They can also be used for assistance in flooding, major inland emergencies, intra-hospital transfers, pollution, and aerial surveillance during daylight hours, lifting and passenger operations and other operations as authorised by the Coast Guard within appropriate regulations.

Irish Coastguard FAQs

The Irish Coast Guard provides nationwide maritime emergency response, while also promoting safety and security standards. It aims to prevent the loss of life at sea, on inland waters, on mountains and in caves; and to safeguard the quality of the marine environment.

The main role of the Irish Coast Guard is to rescue people from danger at sea or on land, to organise immediate medical transport and to assist boats and ships within the country's jurisdiction. It has three marine rescue centres in Dublin, Malin Head, Co Donegal, and Valentia Island, Co Kerry. The Dublin National Maritime Operations centre provides marine search and rescue responses and coordinates the response to marine casualty incidents with the Irish exclusive economic zone (EEZ).

Yes, effectively, it is the fourth "blue light" service. The Marine Rescue Sub-Centre (MRSC) Valentia is the contact point for the coastal area between Ballycotton, Co Cork and Clifden, Co Galway. At the same time, the MRSC Malin Head covers the area between Clifden and Lough Foyle. Marine Rescue Co-ordination Centre (MRCC) Dublin covers Carlingford Lough, Co Louth to Ballycotton, Co Cork. Each MRCC/MRSC also broadcasts maritime safety information on VHF and MF radio, including navigational and gale warnings, shipping forecasts, local inshore forecasts, strong wind warnings and small craft warnings.

The Irish Coast Guard handles about 3,000 marine emergencies annually, and assists 4,500 people - saving an estimated 200 lives, according to the Department of Transport. In 2016, Irish Coast Guard helicopters completed 1,000 missions in a single year for the first time.

Yes, Irish Coast Guard helicopters evacuate medical patients from offshore islands to hospital on average about 100 times a year. In September 2017, the Department of Health announced that search and rescue pilots who work 24-hour duties would not be expected to perform any inter-hospital patient transfers. The Air Corps flies the Emergency Aeromedical Service, established in 2012 and using an AW139 twin-engine helicopter. Known by its call sign "Air Corps 112", it airlifted its 3,000th patient in autumn 2020.

The Irish Coast Guard works closely with the British Maritime and Coastguard Agency, which is responsible for the Northern Irish coast.

The Irish Coast Guard is a State-funded service, with both paid management personnel and volunteers, and is under the auspices of the Department of Transport, Tourism and Sport. It is allocated approximately 74 million euro annually in funding, some 85 per cent of which pays for a helicopter contract that costs 60 million euro annually. The overall funding figure is "variable", an Oireachtas committee was told in 2019. Other significant expenditure items include volunteer training exercises, equipment, maintenance, renewal, and information technology.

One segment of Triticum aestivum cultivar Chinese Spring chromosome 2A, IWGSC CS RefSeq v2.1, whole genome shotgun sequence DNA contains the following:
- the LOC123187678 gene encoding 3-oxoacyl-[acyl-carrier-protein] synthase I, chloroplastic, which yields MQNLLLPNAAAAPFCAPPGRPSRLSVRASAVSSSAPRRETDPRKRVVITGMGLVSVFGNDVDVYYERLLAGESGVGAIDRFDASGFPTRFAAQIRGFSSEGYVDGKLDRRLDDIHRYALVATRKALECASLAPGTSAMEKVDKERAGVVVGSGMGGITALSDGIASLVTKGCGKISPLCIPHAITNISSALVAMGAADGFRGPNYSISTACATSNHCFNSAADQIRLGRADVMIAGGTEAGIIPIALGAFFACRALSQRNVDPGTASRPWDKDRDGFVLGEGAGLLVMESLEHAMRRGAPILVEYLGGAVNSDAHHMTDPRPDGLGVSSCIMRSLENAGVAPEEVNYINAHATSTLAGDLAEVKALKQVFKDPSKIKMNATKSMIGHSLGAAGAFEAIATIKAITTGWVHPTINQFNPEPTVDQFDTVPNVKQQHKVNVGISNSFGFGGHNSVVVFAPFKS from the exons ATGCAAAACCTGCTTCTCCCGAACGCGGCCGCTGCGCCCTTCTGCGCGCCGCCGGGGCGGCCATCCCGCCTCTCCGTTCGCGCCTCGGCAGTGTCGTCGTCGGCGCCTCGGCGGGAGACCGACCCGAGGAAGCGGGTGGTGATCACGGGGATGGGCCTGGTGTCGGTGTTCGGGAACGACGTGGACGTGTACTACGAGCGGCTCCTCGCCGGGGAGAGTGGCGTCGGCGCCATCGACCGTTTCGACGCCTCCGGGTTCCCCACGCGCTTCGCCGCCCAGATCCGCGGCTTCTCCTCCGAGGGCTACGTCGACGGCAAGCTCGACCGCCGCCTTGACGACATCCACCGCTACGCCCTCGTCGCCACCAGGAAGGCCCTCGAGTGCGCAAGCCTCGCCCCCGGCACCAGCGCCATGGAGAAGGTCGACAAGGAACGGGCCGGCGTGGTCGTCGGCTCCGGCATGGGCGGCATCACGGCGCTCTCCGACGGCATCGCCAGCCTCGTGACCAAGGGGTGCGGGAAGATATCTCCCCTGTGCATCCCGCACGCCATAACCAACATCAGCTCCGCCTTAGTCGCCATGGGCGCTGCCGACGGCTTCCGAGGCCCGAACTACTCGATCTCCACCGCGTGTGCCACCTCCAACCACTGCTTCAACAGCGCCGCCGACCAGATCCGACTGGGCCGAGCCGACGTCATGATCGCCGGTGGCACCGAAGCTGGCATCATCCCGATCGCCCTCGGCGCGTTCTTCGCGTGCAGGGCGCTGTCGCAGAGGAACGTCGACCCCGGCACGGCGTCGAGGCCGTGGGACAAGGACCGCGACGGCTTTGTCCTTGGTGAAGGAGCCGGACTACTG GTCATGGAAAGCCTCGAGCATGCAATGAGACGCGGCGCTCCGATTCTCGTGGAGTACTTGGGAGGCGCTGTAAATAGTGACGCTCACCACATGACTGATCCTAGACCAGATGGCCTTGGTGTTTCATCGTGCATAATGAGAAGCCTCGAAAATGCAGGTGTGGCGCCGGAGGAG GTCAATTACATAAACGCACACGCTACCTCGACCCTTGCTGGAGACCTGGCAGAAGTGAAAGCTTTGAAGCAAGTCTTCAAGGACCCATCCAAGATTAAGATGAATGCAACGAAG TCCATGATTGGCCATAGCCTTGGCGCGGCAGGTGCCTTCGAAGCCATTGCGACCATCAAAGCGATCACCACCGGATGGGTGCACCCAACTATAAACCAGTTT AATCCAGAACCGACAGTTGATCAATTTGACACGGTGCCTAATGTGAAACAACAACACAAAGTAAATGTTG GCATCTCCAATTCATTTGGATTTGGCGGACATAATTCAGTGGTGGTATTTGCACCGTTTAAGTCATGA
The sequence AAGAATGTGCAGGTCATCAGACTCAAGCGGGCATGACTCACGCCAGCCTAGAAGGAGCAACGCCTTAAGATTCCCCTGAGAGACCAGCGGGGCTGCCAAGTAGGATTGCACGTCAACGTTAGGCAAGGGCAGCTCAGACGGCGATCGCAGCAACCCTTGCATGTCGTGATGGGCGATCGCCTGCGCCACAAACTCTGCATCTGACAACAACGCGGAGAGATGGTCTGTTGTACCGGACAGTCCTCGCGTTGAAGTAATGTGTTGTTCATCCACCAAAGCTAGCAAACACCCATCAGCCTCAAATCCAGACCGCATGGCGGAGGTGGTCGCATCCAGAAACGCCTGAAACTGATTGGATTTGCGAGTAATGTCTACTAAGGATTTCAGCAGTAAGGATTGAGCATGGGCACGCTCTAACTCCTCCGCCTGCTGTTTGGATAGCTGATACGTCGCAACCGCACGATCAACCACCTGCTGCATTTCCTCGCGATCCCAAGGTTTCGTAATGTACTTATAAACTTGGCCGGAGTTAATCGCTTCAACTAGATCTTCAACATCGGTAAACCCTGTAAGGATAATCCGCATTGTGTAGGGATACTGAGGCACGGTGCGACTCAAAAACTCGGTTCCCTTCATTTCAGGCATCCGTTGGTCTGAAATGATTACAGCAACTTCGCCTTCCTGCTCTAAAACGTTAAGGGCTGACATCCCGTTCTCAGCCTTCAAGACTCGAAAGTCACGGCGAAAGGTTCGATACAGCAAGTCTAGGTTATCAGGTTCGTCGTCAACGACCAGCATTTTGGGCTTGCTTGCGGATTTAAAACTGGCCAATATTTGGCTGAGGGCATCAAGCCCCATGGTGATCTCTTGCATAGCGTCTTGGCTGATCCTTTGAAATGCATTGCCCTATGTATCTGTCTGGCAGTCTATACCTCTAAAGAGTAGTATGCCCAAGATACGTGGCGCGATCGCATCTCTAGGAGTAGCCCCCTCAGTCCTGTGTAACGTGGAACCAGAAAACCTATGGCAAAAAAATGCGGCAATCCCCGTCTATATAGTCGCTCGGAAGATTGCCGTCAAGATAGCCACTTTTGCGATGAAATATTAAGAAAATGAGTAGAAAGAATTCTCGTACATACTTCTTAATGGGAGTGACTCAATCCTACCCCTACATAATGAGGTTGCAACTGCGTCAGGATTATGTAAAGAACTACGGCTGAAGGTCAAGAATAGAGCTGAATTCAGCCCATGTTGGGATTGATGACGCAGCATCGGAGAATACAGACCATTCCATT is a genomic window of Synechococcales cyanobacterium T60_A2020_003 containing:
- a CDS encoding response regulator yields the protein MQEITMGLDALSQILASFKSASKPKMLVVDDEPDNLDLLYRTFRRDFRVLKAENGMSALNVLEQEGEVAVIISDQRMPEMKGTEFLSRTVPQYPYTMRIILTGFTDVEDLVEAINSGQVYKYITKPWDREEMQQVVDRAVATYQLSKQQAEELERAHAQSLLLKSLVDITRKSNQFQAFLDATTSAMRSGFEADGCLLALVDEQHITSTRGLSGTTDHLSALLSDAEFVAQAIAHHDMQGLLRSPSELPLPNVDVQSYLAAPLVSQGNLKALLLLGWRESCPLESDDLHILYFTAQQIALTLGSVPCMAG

The Irish Coast Guard has four search and rescue helicopter bases at Dublin, Waterford, Shannon and Sligo, run on a contract worth 50 million euro annually with an additional 10 million euro in costs by CHC Ireland. It provides five medium-lift Sikorsky S-92 helicopters and trained crew. The 44 Irish Coast Guard coastal units with 1,000 volunteers are classed as onshore search units, with 23 of the 44 units having rigid inflatable boats (RIBs) and 17 units having cliff rescue capability. The Irish Coast Guard has 60 buildings in total around the coast, and units have search vehicles fitted with blue lights, all-terrain vehicles or quads, first aid equipment, generators and area lighting, search equipment, marine radios, pyrotechnics and appropriate personal protective equipment (PPE). The Royal National Lifeboat Institution (RNLI) and Community Rescue Boats Ireland also provide lifeboats and crews to assist in search and rescue. The Irish Coast Guard works closely with the Garda Siochána, National Ambulance Service, Naval Service and Air Corps, Civil Defence, while fishing vessels, ships and other craft at sea offer assistance in search operations.

The helicopters are designated as airborne from initial notification in 15 minutes during daylight hours, and 45 minutes at night. The aircraft respond to emergencies at sea, on inland waterways, offshore islands and mountains and cover the 32 counties. They can also assist in flooding, major inland emergencies, intra-hospital transfers, pollution, and can transport offshore firefighters and ambulance teams. The Irish Coast Guard volunteers units are expected to achieve a 90 per cent response time of departing from the station house in ten minutes from notification during daylight and 20 minutes at night. They are also expected to achieve a 90 per cent response time to the scene of the incident in less than 60 minutes from notification by day and 75 minutes at night, subject to geographical limitations.

Units are managed by an officer-in-charge (three stripes on the uniform) and a deputy officer in charge (two stripes). Each team is trained in search skills, first aid, setting up helicopter landing sites and a range of maritime skills, while certain units are also trained in cliff rescue.

Volunteers receive an allowance for time spent on exercises and call-outs. What is the difference between the Irish Coast Guard and the RNLI? The RNLI is a registered charity which has been saving lives at sea since 1824, and runs a 24/7 volunteer lifeboat service around the British and Irish coasts. It is a declared asset of the British Maritime and Coast Guard Agency and the Irish Coast Guard. Community Rescue Boats Ireland is a community rescue network of volunteers under the auspices of Water Safety Ireland.